Published Aug 04, 2014Last week, we learned that rock icons like Kim Gordon, Cat Power and Yoko Ono were teaming up to help launch the online School of Doodle, a web-based learning program aimed at teenage girls. Today, Cat Power's Chan Marshall has shared an open letter expressing her support for the project.
School of Doodle is described as "a peer-to-peer, self-directed learning lab dedicated to activating girls' imaginations through entertainment, education and community." The project has been designed as a direct response to arts funding being cut from schools, with the goal being to "empower the next generation of LOUD WOMEN."
Chan Marshall has signed on to be a teacher at the school (as have Kim Gordon and Le Tigre's J.D. Samson). Through NME, she voiced her support for the project with the following lengthy statement:
School Of Doodle is an online community created to empower teenage girls as young leaders, future mothers and future women thinkers. The state of society's infrastructure and public education affect us all, particularly our children, and this online college exists as an attempt to counteract that.
During my teenage years, I attended 10 public schools in three southern states of America and experienced, first hand, this country's low income "caste" segregation, through country and city zoning excluding less-privileged children from better schools. Higher income neighbourhoods seemed to have much more of everything than rural, low-income neighbourhood schools. Some faculties were stellar heroes but many of our teachers were football coaches teaching science or biology. Across the board that creates mismanagement of curriculum and, therefore, generations of uneducated pupils. I wanted to get involved in School Of Doodle to help our youth truly learn and truly engage in the freedoms we as Americans see become more and more marginalised. Also, I truly appreciate DIY and grassroots attempts to infiltrate society's norms. I don't care what I have to do to help out; I'll do whatever I can.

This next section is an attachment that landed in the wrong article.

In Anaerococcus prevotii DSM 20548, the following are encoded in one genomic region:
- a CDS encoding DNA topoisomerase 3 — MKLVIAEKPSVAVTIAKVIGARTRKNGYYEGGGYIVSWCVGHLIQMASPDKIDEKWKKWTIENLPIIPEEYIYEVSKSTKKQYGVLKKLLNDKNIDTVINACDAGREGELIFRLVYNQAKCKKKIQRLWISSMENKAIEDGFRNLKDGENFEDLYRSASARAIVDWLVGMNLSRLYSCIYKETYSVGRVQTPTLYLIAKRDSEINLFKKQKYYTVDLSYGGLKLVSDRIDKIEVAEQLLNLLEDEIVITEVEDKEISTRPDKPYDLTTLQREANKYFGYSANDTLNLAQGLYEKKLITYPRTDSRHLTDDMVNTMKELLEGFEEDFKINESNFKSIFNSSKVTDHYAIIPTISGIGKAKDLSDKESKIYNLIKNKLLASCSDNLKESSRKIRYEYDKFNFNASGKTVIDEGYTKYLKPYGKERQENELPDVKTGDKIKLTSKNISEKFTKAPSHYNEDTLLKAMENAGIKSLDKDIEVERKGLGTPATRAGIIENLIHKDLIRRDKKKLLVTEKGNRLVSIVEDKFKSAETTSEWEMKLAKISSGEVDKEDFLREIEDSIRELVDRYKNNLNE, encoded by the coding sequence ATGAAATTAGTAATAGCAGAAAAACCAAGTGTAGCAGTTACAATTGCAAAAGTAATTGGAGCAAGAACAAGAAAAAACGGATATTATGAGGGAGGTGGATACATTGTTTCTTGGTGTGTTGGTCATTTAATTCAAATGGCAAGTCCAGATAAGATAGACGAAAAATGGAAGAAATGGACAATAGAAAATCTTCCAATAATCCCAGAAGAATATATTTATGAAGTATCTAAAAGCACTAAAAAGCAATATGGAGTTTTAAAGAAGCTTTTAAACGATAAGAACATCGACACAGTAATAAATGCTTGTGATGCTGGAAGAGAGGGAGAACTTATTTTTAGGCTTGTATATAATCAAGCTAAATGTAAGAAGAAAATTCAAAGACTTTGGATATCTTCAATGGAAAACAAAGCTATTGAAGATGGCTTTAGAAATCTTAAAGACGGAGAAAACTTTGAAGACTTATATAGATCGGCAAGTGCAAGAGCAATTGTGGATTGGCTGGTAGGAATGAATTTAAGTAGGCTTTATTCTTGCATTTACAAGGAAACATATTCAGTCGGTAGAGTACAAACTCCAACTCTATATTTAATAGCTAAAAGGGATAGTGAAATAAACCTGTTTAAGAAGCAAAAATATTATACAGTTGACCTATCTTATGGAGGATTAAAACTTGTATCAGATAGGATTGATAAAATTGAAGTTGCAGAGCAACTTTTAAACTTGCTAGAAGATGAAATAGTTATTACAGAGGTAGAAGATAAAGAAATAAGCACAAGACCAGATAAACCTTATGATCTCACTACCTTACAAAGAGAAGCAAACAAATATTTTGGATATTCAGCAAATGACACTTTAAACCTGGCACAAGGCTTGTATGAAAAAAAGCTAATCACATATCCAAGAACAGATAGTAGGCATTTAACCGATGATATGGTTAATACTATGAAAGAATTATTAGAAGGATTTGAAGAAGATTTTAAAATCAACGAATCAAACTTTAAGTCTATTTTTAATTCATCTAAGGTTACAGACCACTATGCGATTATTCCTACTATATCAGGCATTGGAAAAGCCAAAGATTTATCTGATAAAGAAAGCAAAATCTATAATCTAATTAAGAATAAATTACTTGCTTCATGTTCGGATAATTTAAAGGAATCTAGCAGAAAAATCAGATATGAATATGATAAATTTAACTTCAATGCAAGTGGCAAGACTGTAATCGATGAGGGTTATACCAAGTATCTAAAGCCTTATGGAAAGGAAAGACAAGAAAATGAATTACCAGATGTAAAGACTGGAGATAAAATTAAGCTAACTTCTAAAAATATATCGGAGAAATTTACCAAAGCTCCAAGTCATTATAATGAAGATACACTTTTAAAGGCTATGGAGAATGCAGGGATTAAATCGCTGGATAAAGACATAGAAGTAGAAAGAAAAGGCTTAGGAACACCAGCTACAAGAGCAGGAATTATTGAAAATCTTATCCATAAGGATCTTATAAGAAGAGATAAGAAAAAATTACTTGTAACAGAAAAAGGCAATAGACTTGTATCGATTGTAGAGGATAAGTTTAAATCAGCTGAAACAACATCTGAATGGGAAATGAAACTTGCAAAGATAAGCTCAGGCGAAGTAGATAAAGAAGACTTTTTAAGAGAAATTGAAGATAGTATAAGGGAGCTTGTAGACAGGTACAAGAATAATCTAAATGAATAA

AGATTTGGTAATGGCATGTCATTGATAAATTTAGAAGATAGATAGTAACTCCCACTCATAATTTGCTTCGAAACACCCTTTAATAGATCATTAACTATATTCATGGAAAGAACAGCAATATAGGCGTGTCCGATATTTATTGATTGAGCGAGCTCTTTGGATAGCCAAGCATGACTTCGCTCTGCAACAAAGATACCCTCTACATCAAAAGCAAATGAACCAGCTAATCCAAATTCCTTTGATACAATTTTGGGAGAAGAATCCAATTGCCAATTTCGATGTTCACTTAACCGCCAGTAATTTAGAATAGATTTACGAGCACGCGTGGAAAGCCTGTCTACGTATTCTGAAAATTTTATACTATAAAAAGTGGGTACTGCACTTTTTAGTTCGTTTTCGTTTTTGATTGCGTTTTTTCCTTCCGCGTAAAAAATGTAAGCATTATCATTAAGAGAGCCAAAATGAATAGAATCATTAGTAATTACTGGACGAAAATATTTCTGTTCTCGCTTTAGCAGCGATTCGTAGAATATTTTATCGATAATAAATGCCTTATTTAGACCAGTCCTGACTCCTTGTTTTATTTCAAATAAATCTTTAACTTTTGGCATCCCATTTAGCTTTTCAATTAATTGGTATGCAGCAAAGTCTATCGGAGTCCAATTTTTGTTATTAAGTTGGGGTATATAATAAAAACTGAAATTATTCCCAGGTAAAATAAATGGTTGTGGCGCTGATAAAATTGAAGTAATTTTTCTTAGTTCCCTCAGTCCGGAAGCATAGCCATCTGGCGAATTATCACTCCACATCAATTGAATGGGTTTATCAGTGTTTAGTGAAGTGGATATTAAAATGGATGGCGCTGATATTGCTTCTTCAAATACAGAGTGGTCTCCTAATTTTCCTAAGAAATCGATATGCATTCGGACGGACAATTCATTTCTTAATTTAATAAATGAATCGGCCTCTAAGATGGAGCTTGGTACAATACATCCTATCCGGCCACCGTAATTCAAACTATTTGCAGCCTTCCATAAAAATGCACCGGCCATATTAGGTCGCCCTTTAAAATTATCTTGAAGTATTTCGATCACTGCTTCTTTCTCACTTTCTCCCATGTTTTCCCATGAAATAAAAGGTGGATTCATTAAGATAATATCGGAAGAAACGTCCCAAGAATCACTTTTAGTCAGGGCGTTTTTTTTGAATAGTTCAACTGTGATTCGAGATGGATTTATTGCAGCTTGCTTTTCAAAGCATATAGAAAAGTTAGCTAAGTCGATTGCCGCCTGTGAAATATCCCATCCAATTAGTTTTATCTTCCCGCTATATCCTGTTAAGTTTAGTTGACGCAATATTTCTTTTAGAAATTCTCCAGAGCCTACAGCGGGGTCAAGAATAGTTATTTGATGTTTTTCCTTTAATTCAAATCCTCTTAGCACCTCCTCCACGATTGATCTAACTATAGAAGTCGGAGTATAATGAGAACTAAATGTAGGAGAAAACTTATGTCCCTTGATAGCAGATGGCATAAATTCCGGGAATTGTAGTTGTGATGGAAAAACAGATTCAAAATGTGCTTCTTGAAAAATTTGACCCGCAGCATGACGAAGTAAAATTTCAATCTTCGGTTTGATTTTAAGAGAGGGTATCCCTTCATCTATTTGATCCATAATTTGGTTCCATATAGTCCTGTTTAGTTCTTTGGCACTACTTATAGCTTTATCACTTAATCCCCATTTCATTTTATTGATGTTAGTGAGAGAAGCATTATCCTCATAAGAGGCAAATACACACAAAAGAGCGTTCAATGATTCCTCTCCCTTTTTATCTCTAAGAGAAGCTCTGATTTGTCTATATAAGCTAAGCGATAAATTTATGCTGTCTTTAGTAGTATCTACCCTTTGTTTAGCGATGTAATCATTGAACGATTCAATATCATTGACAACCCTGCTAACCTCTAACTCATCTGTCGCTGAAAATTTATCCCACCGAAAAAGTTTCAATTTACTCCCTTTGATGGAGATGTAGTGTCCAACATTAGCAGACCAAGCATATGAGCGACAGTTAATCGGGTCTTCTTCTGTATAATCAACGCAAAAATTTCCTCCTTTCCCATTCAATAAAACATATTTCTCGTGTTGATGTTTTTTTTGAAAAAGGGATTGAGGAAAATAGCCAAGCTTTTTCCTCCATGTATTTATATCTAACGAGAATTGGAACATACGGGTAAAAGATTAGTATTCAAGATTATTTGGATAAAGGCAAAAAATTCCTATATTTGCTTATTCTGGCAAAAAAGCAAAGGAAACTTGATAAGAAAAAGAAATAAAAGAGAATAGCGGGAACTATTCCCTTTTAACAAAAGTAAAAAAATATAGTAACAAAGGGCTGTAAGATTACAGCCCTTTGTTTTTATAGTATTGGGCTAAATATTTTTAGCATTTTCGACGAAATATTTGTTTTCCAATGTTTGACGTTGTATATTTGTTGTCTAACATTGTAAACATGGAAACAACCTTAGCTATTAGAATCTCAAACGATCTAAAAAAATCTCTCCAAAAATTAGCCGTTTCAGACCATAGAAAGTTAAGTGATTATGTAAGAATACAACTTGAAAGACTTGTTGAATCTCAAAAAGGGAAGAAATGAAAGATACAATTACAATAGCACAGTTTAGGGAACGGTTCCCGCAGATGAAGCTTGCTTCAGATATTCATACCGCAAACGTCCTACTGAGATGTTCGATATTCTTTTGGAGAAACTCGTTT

All children need an antidote to how criminal the American system has become. A young girl in the south to this day is faced with a high concentration of bible-belt ethics and post-war domestic roles of women and those teenage girls need a branch of protective exploration, so they can become strengthened in themselves and their bodies, as powerful women. Personally, I had very few examples of this growing up and I still observe it in the modern day. Of course it is also important to incorporate a co-ed tutorial for boys at School Of Doodle.
Society is failing teenage girls by not encouraging their rights or respect of their body, minds and intellect, and most importantly, the rights to their own voices. This is a missing link to achieve universal knowledge within education in society as a whole. I feel teens can truly gain community, internationally, through something as inspiring as School of Doodle. It will help them learn to articulate their common goals and become strong individuals as well as informed, responsible adults.
Is this a political act? All things that reach outside of the norms of society are always projected negatively, half-glassed, 'wacky', separatist or anti-establishment, conjuring the topical 'political' stance. But only until the norms of education begin articulating themselves into a fuller, more honest, open, respectful and diverse forum, then the idea of the 'anti' will become invalid. The norm needs a shift and School Of Doodle is a good first step.
School of Doodle is currently seeking funds through Kickstarter. More information on the project is available in the pitch video below.